The initial period passes in rejected proposals and absolutely turning up the nose in disdain when suddenly the parents realize that time is buzzing past and all the so called aunties need to be taken seriously. The old diaries are fished out and subtle and not so subtle hints dropped to acquaintances about a daughter who has been the good girl and resisted Cupid’s arrows keeping in mind their scandalous take on “Love marriage”. She always wanted to marry in our community is their trump card. If only they knew, that cupid plays favorites, if only.

The aunties swing back into action. Kicked that their endless hints have finally yielded some results. The bio data is made and circulated among one and all. The responses start trickling in slowly and the parents attack it like a nerd in a gadget store. Each day as you land back after a hard day staring at the computers, there are even harder tasks waiting your attention at home. Numerous smiling faces and endless educational and professional accolades waiting your approval. Choices and more choices. Few are okayed and dispatched to the astrologers for approval. The astrologer looks at your horoscope like a farmer who has just discovered a pot full of gold in a barren field. The verdict is that you are blessed with a mix of stars so unique that finding a perfect match among the stars will mean numerous visits to the astrologer and a slight respite for you as he asks you to get into a religious frenzy to pay for all the sins of initial non interest and disdain.


The parents listen with utmost devotion as he lists down the never ending list of poojas and temple visits to please the stars. With each passing day the horoscope slowly transmogrifies in the words of Calvin into a horrorscope. The parents even go to an extent of changing their trusted astrologer under the suspicion that he is soothsaying way into building a billion dollar empire. However as they say the stars don’t lie. The father is asked to sign a dealership with Bata or Paragon to regularly replace his pair of footwear for the endless distance he is destined to traverse for the noble cause of finding a groom.



Slowly the so called well wisher aunties lose their interest and move on to newer or more updated stock in the market. Age as they say is a great leveler. There are rumors spread about too much demand from the girl’s side and how expectations need to be trimmed down as per market value (I am not making that up) Left to their own devices, the parents are left with no option but to counsel their ward into the world of matrimony sites. The profile is edited and re edited to create an image of a perfect bride. Photoshop experts are pressed into service to undo the small blemished and scars of nature. The profiles on matrimony sites can range from interesting to downright material for comedy shows. Yours truly was given killing glares for laughing at some eligible guy’s description which read as “Looking for a convented girl.” I don’t even want to get into the entire details for the scare of copyright violations and the like. Anyways as is common with all situations in life, there is a law which says “The most appealing profile will have the most unmatchable sets of stars”.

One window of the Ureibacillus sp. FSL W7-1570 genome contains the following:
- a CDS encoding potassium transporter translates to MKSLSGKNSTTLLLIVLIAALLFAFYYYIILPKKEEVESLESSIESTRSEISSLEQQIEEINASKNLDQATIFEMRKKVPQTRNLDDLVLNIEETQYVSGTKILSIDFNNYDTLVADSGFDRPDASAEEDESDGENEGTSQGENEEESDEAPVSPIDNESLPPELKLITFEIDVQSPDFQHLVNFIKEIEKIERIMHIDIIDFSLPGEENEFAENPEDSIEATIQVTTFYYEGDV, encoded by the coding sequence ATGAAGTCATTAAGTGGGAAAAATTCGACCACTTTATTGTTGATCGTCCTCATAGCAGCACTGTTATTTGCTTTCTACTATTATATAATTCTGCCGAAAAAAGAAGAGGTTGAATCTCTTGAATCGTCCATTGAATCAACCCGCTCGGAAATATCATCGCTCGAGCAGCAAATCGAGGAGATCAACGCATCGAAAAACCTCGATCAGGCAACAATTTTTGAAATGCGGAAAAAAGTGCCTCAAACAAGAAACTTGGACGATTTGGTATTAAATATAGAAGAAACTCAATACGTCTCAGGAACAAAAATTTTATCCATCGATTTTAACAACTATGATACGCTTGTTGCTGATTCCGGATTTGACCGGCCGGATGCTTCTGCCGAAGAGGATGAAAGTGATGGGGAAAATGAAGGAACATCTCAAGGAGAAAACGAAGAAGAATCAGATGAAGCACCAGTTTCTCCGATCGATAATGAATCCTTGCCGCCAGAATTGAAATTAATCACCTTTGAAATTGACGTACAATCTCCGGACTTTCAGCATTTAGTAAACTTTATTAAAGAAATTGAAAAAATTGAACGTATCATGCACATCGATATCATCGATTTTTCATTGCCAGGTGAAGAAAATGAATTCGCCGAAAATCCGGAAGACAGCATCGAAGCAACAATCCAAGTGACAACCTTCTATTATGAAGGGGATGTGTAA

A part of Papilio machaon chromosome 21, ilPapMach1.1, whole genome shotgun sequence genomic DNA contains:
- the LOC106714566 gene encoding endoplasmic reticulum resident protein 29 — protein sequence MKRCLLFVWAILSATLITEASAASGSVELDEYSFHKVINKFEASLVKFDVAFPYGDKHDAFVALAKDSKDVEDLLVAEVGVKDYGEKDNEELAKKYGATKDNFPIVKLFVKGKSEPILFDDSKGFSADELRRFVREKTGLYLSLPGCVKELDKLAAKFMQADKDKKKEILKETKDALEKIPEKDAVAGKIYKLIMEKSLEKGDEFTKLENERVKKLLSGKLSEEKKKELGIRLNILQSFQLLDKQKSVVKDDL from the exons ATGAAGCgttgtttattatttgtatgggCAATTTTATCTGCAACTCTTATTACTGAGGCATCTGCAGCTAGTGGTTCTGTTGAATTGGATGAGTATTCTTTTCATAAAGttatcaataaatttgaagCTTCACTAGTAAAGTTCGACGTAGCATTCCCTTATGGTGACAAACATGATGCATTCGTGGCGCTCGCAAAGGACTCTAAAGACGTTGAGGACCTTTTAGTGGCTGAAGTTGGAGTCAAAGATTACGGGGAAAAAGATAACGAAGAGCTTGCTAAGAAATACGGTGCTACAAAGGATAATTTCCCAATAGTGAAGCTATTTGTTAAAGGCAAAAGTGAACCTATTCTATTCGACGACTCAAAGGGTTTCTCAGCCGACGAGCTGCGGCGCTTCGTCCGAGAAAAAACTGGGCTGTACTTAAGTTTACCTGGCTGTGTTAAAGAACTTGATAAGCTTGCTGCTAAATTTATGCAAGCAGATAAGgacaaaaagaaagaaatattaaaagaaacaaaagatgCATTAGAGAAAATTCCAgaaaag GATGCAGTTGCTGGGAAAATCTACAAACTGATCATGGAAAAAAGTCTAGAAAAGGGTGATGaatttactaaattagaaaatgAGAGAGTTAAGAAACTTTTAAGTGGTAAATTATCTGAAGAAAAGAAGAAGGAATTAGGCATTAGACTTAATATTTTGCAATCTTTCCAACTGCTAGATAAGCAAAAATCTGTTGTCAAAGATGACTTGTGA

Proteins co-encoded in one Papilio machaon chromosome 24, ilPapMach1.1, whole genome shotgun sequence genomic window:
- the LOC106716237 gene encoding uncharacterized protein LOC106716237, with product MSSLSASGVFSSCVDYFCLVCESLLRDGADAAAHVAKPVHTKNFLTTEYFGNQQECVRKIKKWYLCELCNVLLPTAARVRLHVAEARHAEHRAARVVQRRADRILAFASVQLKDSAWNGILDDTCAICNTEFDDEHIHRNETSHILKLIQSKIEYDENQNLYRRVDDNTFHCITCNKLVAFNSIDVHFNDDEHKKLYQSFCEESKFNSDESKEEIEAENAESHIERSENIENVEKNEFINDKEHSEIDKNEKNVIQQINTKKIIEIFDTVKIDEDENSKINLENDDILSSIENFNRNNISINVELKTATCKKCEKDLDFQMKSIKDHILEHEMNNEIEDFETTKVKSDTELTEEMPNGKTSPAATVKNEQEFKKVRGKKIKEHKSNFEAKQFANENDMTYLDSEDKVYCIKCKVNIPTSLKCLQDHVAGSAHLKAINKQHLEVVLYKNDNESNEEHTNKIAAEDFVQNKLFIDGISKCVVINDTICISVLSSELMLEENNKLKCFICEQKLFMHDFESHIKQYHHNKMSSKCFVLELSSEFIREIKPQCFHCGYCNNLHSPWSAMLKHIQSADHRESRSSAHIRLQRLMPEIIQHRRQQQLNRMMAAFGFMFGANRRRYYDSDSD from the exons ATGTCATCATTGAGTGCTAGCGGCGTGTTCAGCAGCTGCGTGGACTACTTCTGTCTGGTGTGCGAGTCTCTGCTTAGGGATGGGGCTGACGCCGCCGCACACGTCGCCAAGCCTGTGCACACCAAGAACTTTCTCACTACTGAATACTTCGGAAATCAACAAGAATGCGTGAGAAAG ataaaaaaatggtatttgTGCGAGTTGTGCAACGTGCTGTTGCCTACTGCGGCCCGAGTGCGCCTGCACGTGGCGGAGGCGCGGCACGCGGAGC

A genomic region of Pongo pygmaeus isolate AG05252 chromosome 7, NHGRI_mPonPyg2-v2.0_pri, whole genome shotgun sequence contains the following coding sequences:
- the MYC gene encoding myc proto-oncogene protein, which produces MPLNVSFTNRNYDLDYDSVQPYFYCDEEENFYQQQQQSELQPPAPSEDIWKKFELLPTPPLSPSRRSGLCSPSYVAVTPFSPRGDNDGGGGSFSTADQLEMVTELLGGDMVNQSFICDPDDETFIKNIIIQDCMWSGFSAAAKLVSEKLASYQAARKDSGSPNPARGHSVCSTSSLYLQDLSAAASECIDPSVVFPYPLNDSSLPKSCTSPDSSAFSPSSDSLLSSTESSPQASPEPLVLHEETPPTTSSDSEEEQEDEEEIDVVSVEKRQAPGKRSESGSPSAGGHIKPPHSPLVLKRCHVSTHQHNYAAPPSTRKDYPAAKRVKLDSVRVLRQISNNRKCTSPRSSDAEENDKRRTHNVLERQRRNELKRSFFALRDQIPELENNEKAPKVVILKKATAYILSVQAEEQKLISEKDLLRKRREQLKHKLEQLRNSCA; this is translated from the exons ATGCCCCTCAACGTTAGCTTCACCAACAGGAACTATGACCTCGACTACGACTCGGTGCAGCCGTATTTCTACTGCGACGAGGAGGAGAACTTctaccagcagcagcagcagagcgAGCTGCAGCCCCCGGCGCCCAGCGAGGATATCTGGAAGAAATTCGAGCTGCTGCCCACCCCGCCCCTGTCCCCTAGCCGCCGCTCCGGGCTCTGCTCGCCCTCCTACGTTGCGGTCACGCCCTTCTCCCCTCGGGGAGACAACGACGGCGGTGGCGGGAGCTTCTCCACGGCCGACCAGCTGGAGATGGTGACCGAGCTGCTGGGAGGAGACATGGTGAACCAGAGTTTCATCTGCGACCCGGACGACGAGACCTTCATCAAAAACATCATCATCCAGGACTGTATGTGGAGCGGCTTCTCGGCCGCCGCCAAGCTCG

So the search continued forever with a few ladki dekhna and jazz thrown in between for entertainment sake. There were attempts of conversations made with absolute strangers who made you wish the earth just opened up and swallowed you for the time being.

To cut a long story short, it was an experience of a life time. Very educational as it throws in the questions of caste, sub caste and even language dialects as search criteria. So many search criteria I am sure which if given at the same time would stump even good old Google …


What can I say .. all’s well that ends with bells n cymbals 🙂




PS: Any resemblance to anybody’s personal experience is all but unintentional!!

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Three to tango …


The few people (I don’t even need all my fingers to count them) who do take cursory glance at the blog have enquired whether this place has shut down like the Kerala companies plagued by labor union issues.


There were a few labor union issues and non- cooperation instances from the grey cells fraternity to deal with initially. This was followed by some major changes and decisions on the personal and professional front too … As is pretty obvious I can wax eloquent and get poetic when it comes to excuses.


So where were we?  Yes the hiatus, about which I can pen a whole post and that being a good thing as I have been at a loss of choice for a topic for my post. Pliss pardon as it is a long rambling account and I will not take responsibility for the discovery for the cure of insomnia.